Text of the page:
Below is a list of media cartels and the corporations that constitute their membership, responsible for the absurd “intellectual property” crusade. Each corporation produces products we are all more than capable of living without – and as is the case with many other corporate-financier monopolies, would probably be better off doing without anyway.
Recording Industry Association of America (RIAA) Members National Music Publishers Association (NMPA) Board Members Motion Picture Association of America (MPAA) Members Independent Film & Television Alliance (IFTA) Member Directory Entertainment Software Association (ESA) Members Business Software Alliance (BSA) Members
For every movie, song, or piece of software produced by this collection of monopolistic, corporate parasites, there are equivalent or superior open source, creative commons, public domain alternatives. There are myriads of open, free news, information, and entertainment online created by both amateurs and a growing number of professionals. There is also a large (and increasing) selection of open source software available.
We get the society we pay for. If we continue paying Fortune 500 corporate-financiers who continue to concentrate wealth and power in fewer hands, and continue using that wealth and power to create and guide an agenda that serves only special interests at the cost of the vast majority, we have only ourselves to blame. Boycotting these corporations deprives them of the vast wealth they need to draw from their equally vast legal, lobbying, and legislative resources. And by boycotting these vast corporations, we have money to spend locally, for local artists who go through the trouble of putting on live shows or creating tangible assets we can enjoy.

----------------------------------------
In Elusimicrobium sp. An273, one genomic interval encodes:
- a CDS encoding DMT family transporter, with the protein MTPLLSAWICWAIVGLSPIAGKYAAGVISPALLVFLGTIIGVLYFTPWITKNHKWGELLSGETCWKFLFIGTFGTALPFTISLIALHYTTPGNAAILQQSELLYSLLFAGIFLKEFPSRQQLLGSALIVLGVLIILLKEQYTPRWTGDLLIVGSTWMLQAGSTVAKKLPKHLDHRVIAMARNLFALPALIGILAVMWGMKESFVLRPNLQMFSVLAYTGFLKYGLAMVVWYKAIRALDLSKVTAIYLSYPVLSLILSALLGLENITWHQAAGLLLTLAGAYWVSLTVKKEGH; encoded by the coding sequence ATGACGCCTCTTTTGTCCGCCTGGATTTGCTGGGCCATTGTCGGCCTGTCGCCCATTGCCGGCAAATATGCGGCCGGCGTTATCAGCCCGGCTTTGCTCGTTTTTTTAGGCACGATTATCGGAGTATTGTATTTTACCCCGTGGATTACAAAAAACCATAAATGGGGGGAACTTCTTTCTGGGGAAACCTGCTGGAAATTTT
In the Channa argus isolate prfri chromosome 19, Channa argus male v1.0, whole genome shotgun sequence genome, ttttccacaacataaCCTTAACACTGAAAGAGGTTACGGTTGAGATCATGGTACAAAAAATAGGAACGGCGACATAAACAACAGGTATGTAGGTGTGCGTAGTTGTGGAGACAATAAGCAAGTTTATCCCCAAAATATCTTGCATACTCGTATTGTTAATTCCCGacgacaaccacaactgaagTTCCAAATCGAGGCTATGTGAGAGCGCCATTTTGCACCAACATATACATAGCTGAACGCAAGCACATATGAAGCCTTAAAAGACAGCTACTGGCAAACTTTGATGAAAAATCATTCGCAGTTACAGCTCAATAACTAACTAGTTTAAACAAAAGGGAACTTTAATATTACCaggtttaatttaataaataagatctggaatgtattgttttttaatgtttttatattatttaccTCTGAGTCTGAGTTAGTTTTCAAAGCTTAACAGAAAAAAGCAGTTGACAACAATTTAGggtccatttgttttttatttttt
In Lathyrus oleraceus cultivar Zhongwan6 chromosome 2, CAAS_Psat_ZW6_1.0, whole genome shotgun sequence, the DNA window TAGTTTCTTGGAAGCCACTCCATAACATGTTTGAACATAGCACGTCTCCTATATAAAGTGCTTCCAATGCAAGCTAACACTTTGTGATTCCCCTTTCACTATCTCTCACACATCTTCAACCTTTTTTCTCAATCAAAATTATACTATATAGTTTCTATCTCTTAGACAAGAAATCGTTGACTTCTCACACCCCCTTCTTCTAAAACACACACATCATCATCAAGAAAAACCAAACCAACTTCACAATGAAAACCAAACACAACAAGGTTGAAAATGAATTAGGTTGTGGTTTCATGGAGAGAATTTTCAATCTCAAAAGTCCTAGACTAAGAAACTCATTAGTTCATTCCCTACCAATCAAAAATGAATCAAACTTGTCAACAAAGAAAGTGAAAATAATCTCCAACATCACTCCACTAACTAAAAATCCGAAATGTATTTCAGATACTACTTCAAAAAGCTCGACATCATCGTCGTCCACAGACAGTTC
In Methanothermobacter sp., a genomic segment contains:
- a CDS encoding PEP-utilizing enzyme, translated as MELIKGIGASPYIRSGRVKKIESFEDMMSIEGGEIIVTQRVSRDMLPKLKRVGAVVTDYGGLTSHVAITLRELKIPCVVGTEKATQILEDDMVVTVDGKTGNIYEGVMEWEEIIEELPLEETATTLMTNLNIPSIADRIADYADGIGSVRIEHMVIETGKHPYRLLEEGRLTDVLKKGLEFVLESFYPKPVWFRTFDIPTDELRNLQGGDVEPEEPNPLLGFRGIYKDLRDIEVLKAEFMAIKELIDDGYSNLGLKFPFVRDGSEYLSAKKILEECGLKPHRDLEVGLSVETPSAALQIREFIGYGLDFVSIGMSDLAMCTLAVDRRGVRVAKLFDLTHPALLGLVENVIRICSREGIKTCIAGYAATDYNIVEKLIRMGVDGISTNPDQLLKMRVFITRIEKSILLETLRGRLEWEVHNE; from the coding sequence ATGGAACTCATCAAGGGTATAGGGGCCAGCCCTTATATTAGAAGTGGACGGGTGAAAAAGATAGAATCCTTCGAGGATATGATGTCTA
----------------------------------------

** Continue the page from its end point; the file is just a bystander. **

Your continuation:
That human beings are spending months, even years in jail because of “copyright infringement” while mass murderers are allowed to roam America with absolute impunity, is indicative of the immense injustices bred by this very system – highlighting the urgent need to excise and replace it with utmost expediency.

Clan of the Copyright Bear

Off the Keyboard of RE

Note from RE:  This article was originally written during the Napster File Sharing prosecutions in around 2005 or so.  I’m featuring it again here in “honor”  of Apple’s recent “victory” over Samsung in the Smart Phone/Table Copyright War.

Discuss this article inside the Diner
Sometimes, because we are so immersed in the values, social system and laws of the late stage industrial society in which we live, it is difficult to see how some of the concepts we think are immutably set in concrete really are not that way at all. The concept of intellectual property and ownership of ideas is one of those cases. The issue of Musical Ownership and Copyright provides an excellent test case for the validity of some of our current concepts. Music, because it does not have substance, is particularly easy to reproduce. This makes it a very difficult thing to “own”, and to have “rights” to. Technology of course has made this easier, but this has been the case since the dawn of time.